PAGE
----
Celgene Corp. (CELG), the pharmaceutical giant fighting inter partes review (IPR) petitions to invalidate its patents for safely delivering a derivative of thalidomide to pregnant women without harming the development of their fetuses, has asked the Patent Trial and Appeals Board to dismiss the petitions and sanction the Coalition for Affordable Drugs VI LLC for abusing the IPR process.
The coalition is controlled by J. Kyle Bass’s Hayman Capital Management and Erich Spangenberg, the founder of IP Navigation Group.
The coalition filed its petitions with PTAB in in April seeking to invalidate U.S. Patent Nos. 6,045,501 and 6,315,720. Both patents cover methods for delivering Revlimib, a derivative of Thalidomide to pregnant women without harming the development of their fetuses.
The coalition believes that the patents should be invalidated based on the prior art.
Patent market observers said the dispute between the coalition and Celgene and other pharmaceutical companies is new and unprecedented. As such, they said it is unclear how the PTAB will act.
Others, however, said Celgene’s motion is unlikely to succeed because it is arguing that PTAB should put Celgene’s profit motive ahead of that of Bass and Spangenberg, which is unfair.
“I don’t think PTAB will dismiss this as abusive,” said Robert Sachs, a partner with Fenwick & West in San Francisco. “If you look at PTAB they’ve been consistent in granting petitions and invalidating patents. The reasoning for invalidation is always competitive and about profit. I don’t think that constitutes abuse. There’s nothing in the statute that precludes this.”
If PTAB did dismiss the petition “it would open up a whole can of worms. Anyone who is facing a series of IPRs could make the abuse argument,” he said.
David Pratt, a managing director of M-CAM, the Charlottesville, Virginia-based IP investment advisory firm, said PTAB has some discretion and could decide to dismiss the petitions.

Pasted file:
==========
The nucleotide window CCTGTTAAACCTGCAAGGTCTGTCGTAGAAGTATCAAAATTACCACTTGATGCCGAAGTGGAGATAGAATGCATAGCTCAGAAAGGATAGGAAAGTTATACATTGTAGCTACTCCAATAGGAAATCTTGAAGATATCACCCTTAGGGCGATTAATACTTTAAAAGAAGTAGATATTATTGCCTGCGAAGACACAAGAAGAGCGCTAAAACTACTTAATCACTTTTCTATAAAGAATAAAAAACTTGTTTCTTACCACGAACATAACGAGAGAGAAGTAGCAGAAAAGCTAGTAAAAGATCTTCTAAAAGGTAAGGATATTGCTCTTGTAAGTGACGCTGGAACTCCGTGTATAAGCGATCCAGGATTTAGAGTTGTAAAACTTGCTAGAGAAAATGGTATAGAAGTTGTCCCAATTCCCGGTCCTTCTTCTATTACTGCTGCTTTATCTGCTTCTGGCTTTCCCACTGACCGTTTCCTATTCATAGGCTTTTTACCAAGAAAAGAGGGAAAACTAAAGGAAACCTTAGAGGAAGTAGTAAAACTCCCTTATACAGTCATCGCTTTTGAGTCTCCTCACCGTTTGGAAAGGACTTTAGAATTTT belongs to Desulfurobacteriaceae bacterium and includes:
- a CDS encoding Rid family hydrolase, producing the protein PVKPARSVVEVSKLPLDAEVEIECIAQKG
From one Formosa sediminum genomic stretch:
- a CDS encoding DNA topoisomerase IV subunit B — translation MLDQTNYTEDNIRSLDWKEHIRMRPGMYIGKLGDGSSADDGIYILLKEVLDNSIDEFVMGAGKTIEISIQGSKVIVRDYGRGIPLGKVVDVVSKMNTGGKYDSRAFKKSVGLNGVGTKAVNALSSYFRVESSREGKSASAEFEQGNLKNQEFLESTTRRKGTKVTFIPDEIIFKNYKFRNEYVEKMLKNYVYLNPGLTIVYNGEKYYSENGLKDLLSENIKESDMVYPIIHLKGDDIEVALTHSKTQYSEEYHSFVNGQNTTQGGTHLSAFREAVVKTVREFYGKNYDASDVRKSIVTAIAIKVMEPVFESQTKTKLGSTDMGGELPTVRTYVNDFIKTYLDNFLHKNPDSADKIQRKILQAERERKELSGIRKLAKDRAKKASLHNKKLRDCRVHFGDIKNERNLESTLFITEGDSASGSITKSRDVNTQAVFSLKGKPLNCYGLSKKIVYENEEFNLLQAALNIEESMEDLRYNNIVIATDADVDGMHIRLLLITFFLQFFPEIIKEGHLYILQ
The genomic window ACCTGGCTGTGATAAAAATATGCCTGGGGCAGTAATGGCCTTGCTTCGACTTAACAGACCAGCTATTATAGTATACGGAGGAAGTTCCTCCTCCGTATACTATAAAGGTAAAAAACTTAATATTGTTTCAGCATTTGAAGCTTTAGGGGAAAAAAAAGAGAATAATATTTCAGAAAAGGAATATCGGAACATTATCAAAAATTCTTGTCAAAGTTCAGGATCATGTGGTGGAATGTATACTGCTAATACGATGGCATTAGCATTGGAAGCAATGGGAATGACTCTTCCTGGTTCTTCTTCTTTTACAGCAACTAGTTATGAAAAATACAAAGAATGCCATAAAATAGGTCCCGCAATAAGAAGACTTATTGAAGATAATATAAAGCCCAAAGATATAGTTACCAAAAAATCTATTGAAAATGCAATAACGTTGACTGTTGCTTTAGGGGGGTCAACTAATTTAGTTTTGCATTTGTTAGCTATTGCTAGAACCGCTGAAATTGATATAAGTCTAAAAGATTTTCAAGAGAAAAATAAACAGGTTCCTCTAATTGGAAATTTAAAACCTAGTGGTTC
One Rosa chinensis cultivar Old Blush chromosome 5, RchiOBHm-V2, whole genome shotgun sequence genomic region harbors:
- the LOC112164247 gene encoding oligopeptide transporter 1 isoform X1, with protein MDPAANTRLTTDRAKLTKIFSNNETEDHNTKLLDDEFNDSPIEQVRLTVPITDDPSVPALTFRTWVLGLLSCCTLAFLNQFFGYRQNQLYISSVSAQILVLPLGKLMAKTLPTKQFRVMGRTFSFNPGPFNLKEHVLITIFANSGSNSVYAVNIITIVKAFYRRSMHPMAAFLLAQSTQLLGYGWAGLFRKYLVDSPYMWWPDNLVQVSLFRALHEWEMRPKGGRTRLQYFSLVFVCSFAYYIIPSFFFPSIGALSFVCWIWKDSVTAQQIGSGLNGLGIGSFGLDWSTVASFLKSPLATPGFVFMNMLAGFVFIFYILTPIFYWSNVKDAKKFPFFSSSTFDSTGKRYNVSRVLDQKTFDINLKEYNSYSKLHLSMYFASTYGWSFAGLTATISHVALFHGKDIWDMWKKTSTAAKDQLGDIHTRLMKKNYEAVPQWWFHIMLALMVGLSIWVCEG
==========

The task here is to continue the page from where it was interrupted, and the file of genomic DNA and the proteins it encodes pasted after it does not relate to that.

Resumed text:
“I’m not totally sold that they’ll dismiss,” he said. “This would invalidate a whole class of IPRs.”
As for sanctions, he said there’s not a “long history.”
“Celgene is arguing legislative intent and there’s always a tension between the statute and legislative intent,” he said.
But the U.S. Supreme Court has been pretty clear that if the words of a law say certain things that’s what they mean, he said.
The parallel is the Patent Act, which also is pretty clean, but has been reinterpreted by the Supreme Court.
In CLS Bank v. Alice, the high court determined that the district courts had sometimes gone too far, especially with the subject of patentability, he said.
Summit, N.J.-based Celgene argues that Bass and Spangenberg should be sanctioned because they are improperly filing IPRs against Celgene and other pharmaceutical companies including Acordia Therapeutics and Shire LLC, in order to profit from a decline in the companies share prices.
Shares of Acordia lost nearly 10% of their value after the coalition filed an IPR to invalidate some of its patents and another 5% after a second IPR was filed. Shares of Shire similarly dropped 2.5% after the coalition filed an IPR.
Celgene shares are currently trading at around $131.75 and have traded between $83.16 and $140.72 over the past year.
The motion notes that Bass intended to halve the $450 billion combined market value of his target companies to benefit his investments.
The motion also notes that to date, eight coalition entities have filed a combined 16 IPRs against 10 companies. Another eight entities “appear to be lying in wait to similarly abuse the AIA by filing petitions solely to execute the real party of interest’s investment strategy.
“This is contrary to the AIA’s purpose, and the board should not allow it. If the Board permits this strategy to continue, it will be inundated with similar petitions, and no public company that relies on patents to protect its innovations will be safe from threats or unnecessary petitions from for-profit organizations misusing IPRs as investment strategies. The Board should exercise
its discretion and dismiss the Petition.